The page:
Chichester is used as an exemplar in the Cathedral Cities initiative, promoted initially at the time of formulating the last local plan for the District, where there was a real threat unchecked urban expansion would undermine the very essence of the District's local economy. That threat has been reduced through this local plan by changes to strategic allocations, but the threat remains from unscrupulous developers and landowners who will continue to exploit the 'loop hole' provided by a lack of housing supply or incomplete planning policy position (potentially an acute situation until this plan is adopted). It is essential this plan not only makes provision to meet objectively assessed housing and employment needs but equally ensures that essential open areas, around and within the city, which contribute positively to its setting, character and economic vitality are given long-term protection through specific policy designation.

The NPPF is explicit that sustainability is a true balance of social, economic and environmental considerations. This means the plan must represent a true reflection of the suitability of a location to accommodate additional growth in a meaningful way. It must not apply the over simplified, developer led approach that the next piece of available land nearest the centre must be sustainable and developed for housing. A robust strategy will look at all sites within the district making use of all appropriate and available land within urban areas, surrounding settlements and along transport corridors, as well as the "easy pickings" on the urban edges. Development sites further from the city centre ,can often prove more sustainable in terms of the NPPF sustainability balance than sites that comprise the next undeveloped site on the urban edge. Any development promoted must, as a minimum, ensure that it demonstrates a positive response to the sustainability balance, not just meeting a mathematical housing need, and provide appropriately, not only for the infrastructure needs of the housing to be provided , but also for the community as a whole; too many development proposals focus simply on the needs of the individual site giving rise to the many real concerns of local people that the community does not have the capacity to absorb additional housing.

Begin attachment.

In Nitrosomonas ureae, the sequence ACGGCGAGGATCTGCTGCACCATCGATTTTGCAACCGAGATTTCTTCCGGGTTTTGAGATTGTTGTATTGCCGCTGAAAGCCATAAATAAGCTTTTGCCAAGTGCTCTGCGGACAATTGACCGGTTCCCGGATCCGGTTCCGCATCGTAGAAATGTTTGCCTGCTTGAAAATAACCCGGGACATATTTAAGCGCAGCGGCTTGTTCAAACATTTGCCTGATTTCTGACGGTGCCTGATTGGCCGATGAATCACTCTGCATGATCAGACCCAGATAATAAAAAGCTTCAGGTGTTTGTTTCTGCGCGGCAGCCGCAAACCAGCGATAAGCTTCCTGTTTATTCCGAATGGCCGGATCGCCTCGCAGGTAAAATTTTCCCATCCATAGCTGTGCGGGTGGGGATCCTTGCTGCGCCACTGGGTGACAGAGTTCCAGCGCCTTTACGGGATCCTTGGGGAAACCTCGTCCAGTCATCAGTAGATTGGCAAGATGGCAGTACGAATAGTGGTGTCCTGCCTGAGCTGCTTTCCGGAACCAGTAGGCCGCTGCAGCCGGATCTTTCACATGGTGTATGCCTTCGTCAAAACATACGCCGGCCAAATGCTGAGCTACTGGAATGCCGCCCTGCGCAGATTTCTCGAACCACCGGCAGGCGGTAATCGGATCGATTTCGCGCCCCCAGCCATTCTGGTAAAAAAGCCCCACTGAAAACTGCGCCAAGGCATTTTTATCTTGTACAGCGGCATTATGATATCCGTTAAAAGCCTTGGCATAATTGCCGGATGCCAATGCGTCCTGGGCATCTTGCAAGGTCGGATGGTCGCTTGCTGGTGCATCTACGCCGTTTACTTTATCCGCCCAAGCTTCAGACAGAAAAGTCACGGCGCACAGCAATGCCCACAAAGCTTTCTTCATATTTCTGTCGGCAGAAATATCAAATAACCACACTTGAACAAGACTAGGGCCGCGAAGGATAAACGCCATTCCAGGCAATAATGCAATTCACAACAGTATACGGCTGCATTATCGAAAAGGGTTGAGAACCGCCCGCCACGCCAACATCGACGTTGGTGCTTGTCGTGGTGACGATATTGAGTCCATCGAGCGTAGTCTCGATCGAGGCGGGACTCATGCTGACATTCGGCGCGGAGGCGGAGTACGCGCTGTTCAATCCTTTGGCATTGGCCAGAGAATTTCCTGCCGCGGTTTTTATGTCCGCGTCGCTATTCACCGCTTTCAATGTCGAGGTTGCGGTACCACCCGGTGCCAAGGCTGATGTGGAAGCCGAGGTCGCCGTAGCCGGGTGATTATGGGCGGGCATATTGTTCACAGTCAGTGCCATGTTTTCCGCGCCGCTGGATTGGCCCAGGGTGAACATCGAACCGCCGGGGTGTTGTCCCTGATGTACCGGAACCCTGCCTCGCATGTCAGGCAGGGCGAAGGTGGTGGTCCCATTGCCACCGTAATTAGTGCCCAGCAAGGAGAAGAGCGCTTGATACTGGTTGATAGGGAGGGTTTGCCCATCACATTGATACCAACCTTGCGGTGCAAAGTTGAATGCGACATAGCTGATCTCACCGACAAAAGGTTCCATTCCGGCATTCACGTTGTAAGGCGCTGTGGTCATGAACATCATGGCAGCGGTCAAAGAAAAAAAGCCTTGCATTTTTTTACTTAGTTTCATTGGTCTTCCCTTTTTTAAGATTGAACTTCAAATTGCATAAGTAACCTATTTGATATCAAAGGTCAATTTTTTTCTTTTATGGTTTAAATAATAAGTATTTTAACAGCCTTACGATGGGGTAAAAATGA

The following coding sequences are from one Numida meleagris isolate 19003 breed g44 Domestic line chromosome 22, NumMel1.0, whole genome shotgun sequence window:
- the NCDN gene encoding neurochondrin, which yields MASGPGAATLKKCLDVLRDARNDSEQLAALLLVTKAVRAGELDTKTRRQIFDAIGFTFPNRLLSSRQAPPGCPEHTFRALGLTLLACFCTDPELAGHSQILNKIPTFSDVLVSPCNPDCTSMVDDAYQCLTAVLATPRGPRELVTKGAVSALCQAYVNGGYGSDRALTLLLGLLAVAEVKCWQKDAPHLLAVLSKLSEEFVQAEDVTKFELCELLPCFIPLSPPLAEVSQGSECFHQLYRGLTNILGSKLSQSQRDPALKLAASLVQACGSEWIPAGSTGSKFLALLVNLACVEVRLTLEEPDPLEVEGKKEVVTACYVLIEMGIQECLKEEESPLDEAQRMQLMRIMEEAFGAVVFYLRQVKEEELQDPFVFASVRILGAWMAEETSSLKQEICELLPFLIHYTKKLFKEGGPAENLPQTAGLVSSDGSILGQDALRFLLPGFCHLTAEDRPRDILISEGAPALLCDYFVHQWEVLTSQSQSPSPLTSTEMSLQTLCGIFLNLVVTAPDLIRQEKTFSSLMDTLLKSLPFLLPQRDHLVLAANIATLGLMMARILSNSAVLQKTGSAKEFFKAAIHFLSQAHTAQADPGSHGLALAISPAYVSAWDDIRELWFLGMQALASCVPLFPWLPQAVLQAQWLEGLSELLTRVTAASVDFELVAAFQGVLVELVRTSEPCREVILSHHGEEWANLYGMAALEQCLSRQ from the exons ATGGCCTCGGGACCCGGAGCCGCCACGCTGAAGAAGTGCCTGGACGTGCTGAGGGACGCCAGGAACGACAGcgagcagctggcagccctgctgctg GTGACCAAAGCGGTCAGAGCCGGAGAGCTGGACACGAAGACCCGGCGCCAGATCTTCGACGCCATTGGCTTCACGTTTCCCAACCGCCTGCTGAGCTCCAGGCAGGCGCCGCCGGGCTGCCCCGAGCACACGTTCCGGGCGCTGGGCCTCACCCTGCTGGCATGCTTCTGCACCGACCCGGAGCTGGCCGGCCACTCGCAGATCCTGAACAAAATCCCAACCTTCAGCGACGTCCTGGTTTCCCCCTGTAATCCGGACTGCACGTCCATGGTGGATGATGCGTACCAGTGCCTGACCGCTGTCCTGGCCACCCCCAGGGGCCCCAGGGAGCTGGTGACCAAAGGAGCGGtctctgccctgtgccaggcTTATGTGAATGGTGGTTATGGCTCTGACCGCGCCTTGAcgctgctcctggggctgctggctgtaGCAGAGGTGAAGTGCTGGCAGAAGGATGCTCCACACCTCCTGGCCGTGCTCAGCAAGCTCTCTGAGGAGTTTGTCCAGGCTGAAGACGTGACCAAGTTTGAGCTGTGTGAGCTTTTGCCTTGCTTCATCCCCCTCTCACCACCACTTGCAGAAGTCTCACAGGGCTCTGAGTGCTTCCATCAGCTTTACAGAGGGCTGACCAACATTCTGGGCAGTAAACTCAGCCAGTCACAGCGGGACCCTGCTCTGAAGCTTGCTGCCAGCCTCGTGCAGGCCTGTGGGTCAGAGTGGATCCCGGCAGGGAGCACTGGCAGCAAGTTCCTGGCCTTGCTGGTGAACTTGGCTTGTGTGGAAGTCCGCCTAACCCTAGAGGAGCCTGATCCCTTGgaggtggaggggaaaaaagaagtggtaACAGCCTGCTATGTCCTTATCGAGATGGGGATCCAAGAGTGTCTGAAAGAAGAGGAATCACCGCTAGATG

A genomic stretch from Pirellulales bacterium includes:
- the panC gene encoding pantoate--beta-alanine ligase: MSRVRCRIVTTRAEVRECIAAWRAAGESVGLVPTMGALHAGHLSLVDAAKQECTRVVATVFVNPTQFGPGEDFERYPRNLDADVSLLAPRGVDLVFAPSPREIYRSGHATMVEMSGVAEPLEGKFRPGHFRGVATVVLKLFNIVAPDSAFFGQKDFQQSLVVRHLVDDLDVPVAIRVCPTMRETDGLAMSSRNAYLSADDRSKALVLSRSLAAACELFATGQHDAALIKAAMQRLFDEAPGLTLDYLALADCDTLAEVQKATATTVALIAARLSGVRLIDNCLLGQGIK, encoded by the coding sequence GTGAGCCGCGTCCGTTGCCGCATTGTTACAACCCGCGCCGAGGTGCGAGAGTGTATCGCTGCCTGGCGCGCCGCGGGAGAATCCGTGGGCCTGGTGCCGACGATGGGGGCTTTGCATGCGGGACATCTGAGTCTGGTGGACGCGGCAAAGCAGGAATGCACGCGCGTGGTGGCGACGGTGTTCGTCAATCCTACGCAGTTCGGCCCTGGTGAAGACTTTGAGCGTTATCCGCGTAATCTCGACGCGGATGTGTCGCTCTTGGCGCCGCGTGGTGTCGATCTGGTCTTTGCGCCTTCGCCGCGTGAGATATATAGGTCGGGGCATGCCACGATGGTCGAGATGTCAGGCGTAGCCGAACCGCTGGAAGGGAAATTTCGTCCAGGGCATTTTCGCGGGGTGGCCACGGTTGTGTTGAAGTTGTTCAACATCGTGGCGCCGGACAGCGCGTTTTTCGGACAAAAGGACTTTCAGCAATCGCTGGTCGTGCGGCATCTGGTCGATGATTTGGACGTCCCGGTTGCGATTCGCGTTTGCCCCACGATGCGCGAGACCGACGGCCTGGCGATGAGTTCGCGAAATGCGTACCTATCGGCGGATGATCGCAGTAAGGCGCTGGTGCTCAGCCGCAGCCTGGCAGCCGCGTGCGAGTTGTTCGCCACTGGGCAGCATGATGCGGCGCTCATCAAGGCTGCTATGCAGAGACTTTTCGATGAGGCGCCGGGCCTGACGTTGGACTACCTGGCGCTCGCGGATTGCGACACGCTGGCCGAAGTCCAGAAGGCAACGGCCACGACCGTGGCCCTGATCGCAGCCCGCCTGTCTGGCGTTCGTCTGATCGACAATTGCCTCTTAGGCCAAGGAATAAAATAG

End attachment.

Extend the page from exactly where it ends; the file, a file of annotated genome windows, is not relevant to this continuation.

The Estate is therefore heartened to see the council taking a bold step through this Local Plan Review to reconsider previous development scenarios, while ensuring that a true level of housing need is accommodated. Paragraphs 4.30 to 4.33 recognise it is not sustainable to continue to rely on past sources of supply. We support this stance fully and encourage the council to take the initiative forward even at this early stage. As stated in the draft plan, there is a long lead in time to such a fundamental and complex change of direction in strategic development, but without a meaningful start now old habits will continue, resulting in an increasing unsustainable City and loss of the very factors that undermine its economic success. There is an inevitability that developers and landowners affected by the changes, will, through planning applications and appeals, do their utmost to ensure their individual interests are protected, over and above the long-term impacts of inappropriate developments on the community as a whole. To counter such proposals in the short term, this plan must set out a logical, precise and robust strategy that follows all up to date Government advice in a positive and sustainable manner

The Estate believes a sound planning strategy set out in this local plan review can deliver ample development land within the district in a manner that will meet housing and employment needs while protecting the very important transitional relationship offered by land between the urban edge and the SDNP boundary. This will involve a step change from past trends of allocating the next area of land as development locations, to be focussed more on evolving settlement hubs on good transport routes, such as around Tangmere, and allowing appropriate scales of development to sustain rural settlements that have to date be excluded from growth considerations. This will involve an on-going dialogue with adjoining authorities under the duty to co-operate to ensure future development is located in sustainable locations where it is most appropriate and not simply in locations of least (often political or subjective) resistance. The Estate will support the council in its emerging strategy and looks forward to working alongside it in the pursuit of a sustainable social, economic and environmental future.